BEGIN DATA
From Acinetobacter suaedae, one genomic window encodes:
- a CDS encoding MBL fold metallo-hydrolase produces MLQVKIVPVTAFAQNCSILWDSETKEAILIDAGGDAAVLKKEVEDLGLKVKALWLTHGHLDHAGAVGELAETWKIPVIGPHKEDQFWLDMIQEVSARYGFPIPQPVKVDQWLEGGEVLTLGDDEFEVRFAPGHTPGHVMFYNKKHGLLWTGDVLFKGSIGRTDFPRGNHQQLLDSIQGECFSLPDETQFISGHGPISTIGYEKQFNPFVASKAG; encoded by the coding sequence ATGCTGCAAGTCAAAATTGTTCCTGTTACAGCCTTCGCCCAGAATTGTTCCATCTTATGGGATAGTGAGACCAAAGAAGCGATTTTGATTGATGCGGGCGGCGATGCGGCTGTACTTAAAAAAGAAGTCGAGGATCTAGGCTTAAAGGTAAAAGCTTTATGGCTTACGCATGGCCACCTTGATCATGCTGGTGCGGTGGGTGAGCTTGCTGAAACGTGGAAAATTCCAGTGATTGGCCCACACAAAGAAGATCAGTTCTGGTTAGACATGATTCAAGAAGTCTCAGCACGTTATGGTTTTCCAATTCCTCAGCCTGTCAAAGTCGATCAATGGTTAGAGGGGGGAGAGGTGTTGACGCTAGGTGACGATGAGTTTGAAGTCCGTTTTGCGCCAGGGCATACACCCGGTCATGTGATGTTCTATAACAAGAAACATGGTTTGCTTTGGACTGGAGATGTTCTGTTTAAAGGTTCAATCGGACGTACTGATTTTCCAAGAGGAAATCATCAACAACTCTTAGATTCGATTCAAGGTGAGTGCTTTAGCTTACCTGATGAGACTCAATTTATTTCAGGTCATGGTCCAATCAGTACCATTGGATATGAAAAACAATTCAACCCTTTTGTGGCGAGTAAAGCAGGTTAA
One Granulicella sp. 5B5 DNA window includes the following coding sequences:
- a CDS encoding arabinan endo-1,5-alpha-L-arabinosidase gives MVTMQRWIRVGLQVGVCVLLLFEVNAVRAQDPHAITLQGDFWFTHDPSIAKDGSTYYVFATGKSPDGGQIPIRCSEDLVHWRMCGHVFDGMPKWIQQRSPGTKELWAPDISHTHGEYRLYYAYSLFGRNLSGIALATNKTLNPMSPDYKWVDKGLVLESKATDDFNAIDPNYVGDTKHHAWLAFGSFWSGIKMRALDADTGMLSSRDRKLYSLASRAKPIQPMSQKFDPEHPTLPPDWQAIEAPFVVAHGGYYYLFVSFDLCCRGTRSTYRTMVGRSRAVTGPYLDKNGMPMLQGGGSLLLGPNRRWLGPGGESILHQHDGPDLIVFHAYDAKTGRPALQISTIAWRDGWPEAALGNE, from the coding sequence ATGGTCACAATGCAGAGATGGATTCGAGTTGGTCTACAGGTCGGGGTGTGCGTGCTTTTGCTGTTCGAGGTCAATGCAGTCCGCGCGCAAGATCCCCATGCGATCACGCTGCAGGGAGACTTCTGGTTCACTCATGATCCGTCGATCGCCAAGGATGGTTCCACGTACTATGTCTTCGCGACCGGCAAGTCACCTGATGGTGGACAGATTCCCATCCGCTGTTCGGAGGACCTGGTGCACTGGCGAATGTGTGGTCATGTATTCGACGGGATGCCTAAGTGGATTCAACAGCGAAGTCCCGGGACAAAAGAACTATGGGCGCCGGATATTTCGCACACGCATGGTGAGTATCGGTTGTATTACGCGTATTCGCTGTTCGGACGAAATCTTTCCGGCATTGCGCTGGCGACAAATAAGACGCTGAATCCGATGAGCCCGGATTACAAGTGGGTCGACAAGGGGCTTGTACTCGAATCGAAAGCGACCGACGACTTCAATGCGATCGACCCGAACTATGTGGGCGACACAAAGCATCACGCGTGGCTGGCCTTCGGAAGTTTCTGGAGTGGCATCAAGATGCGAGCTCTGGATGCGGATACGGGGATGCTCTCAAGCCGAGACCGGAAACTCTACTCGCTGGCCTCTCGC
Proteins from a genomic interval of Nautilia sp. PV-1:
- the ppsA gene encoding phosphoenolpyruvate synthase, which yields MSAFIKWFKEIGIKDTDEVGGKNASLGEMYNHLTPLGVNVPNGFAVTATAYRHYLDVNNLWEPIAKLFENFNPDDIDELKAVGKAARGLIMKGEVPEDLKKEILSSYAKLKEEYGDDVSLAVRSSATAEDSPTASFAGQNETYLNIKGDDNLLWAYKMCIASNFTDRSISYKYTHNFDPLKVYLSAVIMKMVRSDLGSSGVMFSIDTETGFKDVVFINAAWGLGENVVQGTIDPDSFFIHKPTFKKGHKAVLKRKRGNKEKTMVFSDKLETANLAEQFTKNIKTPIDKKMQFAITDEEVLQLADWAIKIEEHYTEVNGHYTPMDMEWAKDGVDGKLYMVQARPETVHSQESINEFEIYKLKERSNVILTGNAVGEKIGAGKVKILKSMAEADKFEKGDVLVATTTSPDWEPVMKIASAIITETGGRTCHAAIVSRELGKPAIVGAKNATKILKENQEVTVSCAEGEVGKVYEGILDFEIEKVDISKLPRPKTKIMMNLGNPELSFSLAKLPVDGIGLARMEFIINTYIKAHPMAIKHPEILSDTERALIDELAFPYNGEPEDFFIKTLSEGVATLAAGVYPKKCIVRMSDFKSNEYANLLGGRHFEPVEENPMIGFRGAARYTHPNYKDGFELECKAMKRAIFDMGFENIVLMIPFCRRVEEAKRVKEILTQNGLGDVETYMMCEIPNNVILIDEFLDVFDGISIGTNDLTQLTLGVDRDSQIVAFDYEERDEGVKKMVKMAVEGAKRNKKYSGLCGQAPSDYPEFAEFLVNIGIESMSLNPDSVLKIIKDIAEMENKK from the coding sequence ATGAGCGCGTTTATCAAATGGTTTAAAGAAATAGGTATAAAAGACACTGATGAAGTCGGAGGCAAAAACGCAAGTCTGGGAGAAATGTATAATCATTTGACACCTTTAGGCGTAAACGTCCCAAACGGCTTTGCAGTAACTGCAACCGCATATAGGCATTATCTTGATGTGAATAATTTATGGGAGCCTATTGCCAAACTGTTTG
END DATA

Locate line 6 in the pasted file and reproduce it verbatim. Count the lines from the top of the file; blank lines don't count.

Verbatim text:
- the ppsA gene encoding phosphoenolpyruvate synthase, which yields MSAFIKWFKEIGIKDTDEVGGKNASLGEMYNHLTPLGVNVPNGFAVTATAYRHYLDVNNLWEPIAKLFENFNPDDIDELKAVGKAARGLIMKGEVPEDLKKEILSSYAKLKEEYGDDVSLAVRSSATAEDSPTASFAGQNETYLNIKGDDNLLWAYKMCIASNFTDRSISYKYTHNFDPLKVYLSAVIMKMVRSDLGSSGVMFSIDTETGFKDVVFINAAWGLGENVVQGTIDPDSFFIHKPTFKKGHKAVLKRKRGNKEKTMVFSDKLETANLAEQFTKNIKTPIDKKMQFAITDEEVLQLADWAIKIEEHYTEVNGHYTPMDMEWAKDGVDGKLYMVQARPETVHSQESINEFEIYKLKERSNVILTGNAVGEKIGAGKVKILKSMAEADKFEKGDVLVATTTSPDWEPVMKIASAIITETGGRTCHAAIVSRELGKPAIVGAKNATKILKENQEVTVSCAEGEVGKVYEGILDFEIEKVDISKLPRPKTKIMMNLGNPELSFSLAKLPVDGIGLARMEFIINTYIKAHPMAIKHPEILSDTERALIDELAFPYNGEPEDFFIKTLSEGVATLAAGVYPKKCIVRMSDFKSNEYANLLGGRHFEPVEENPMIGFRGAARYTHPNYKDGFELECKAMKRAIFDMGFENIVLMIPFCRRVEEAKRVKEILTQNGLGDVETYMMCEIPNNVILIDEFLDVFDGISIGTNDLTQLTLGVDRDSQIVAFDYEERDEGVKKMVKMAVEGAKRNKKYSGLCGQAPSDYPEFAEFLVNIGIESMSLNPDSVLKIIKDIAEMENKK from the coding sequence ATGAGCGCGTTTATCAAATGGTTTAAAGAAATAGGTATAAAAGACACTGATGAAGTCGGAGGCAAAAACGCAAGTCTGGGAGAAATGTATAATCATTTGACACCTTTAGGCGTAAACGTCCCAAACGGCTTTGCAGTAACTGCAACCGCATATAGGCATTATCTTGATGTGAATAATTTATGGGAGCCTATTGCCAAACTGTTTG